1. This is not how free societies behave – and when I say free, I am talking not of mere democracies. Societies may be free but uncivilized – you know what I mean.

2. It means I am not willing to be proactive about this – take an active step in this direction. I have too much belief in naïve algorithms of distributed processing – that we can all do our part and world will be a better place. Alas, that’s only true of civilized societies.

3. In some sense, it stifles my sense of freedom – I feel I am being paranoid about being mistaken for a stalker/groper/feeler. In a freer, more civilized society, I don’t have to opt to stand merely because the only vacant seat is one next to a girl.

 

Advertisements

Comments»

1. Deppe - March 14, 2006

I share your views on the Distributed Processing analogy man! Nice post.

2. Deepak Krishnan - March 26, 2006

did u link ur post to the blank noise project?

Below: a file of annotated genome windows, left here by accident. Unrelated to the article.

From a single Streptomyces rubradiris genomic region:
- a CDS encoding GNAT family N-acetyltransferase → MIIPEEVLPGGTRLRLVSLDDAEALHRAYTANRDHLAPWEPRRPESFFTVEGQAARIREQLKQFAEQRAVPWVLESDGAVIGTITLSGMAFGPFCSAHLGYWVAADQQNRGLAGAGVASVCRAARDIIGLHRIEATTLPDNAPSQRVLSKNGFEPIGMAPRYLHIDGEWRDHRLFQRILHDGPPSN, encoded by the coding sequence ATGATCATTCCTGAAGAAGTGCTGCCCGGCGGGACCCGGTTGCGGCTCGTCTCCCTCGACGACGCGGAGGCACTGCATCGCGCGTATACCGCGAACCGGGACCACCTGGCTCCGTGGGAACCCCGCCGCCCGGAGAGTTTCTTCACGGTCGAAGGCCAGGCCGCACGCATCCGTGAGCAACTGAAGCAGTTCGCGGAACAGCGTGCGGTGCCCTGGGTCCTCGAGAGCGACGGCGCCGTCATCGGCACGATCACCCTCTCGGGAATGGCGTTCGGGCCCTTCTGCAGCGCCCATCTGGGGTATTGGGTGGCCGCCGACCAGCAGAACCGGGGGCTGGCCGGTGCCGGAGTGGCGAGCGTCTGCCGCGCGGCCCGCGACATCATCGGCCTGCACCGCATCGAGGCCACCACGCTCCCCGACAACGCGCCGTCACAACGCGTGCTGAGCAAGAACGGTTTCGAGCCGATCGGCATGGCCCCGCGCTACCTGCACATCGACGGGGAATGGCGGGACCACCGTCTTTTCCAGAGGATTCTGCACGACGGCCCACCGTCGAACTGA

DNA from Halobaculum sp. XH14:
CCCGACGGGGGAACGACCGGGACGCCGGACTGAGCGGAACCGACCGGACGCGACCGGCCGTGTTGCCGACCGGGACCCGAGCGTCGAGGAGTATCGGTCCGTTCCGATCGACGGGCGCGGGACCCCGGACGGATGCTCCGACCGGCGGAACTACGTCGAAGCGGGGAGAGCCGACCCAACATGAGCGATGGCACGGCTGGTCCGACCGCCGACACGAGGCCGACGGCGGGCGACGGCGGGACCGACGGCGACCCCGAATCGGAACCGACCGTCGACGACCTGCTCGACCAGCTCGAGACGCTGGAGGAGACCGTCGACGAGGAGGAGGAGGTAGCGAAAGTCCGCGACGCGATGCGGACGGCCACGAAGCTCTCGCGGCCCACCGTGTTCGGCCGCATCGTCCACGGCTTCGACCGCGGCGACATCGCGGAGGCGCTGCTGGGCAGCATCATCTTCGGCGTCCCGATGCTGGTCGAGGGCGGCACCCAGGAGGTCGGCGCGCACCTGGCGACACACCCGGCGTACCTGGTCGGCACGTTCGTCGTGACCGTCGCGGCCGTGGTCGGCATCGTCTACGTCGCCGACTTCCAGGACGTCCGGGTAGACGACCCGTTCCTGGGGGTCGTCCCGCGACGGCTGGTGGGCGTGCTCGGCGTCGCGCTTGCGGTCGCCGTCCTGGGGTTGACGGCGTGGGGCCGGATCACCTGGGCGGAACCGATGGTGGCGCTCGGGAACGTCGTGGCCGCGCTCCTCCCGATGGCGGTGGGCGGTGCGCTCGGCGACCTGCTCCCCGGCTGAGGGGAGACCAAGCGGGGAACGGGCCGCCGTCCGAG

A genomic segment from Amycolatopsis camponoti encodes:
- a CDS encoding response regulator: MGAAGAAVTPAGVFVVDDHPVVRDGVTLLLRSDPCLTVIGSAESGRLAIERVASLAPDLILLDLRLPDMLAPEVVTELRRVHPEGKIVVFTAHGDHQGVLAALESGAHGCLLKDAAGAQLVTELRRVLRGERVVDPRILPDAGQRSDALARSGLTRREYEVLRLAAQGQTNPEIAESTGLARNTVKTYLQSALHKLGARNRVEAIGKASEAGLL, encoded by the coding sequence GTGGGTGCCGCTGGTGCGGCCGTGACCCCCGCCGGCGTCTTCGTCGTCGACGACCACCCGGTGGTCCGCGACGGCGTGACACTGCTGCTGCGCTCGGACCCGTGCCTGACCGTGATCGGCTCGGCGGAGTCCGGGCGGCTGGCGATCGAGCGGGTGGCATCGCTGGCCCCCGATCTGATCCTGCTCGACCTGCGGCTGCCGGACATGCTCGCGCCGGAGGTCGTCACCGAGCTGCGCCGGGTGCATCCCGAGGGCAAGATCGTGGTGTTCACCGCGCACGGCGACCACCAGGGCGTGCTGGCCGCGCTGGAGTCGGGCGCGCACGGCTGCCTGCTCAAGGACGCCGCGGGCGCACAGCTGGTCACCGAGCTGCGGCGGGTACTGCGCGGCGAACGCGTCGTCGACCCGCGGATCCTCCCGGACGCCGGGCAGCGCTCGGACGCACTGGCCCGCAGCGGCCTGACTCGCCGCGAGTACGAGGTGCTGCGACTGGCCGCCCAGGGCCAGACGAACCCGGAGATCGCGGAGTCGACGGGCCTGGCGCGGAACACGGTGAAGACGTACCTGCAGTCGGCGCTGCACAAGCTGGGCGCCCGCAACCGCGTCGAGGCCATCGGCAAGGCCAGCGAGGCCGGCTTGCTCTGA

3. Dio - February 21, 2007

nice post.

4. raosharath - February 22, 2007

Thanks Dio… 🙂

I am surprised ..you got your hands on this post……over an year old….

5. BD - February 22, 2007

Nice post. Given the stuff women have to go through in India, the list makes perfect sense.

Also check out this.

ps: I have read your post this time!

6. raosharath - February 22, 2007

🙂 thanks again ..for going all the way …The picture, yeah ..when i saw the blank noise project blog last april, they were trying to put together all such pics….

some such thing in boston as well…

http://hollabackboston.blogspot.com/


Leave a Reply

Fill in your details below or click an icon to log in:

WordPress.com Logo

You are commenting using your WordPress.com account. Log Out / Change )

Twitter picture

You are commenting using your Twitter account. Log Out / Change )

Facebook photo

You are commenting using your Facebook account. Log Out / Change )

Google+ photo

You are commenting using your Google+ account. Log Out / Change )

Connecting to %s

%d bloggers like this: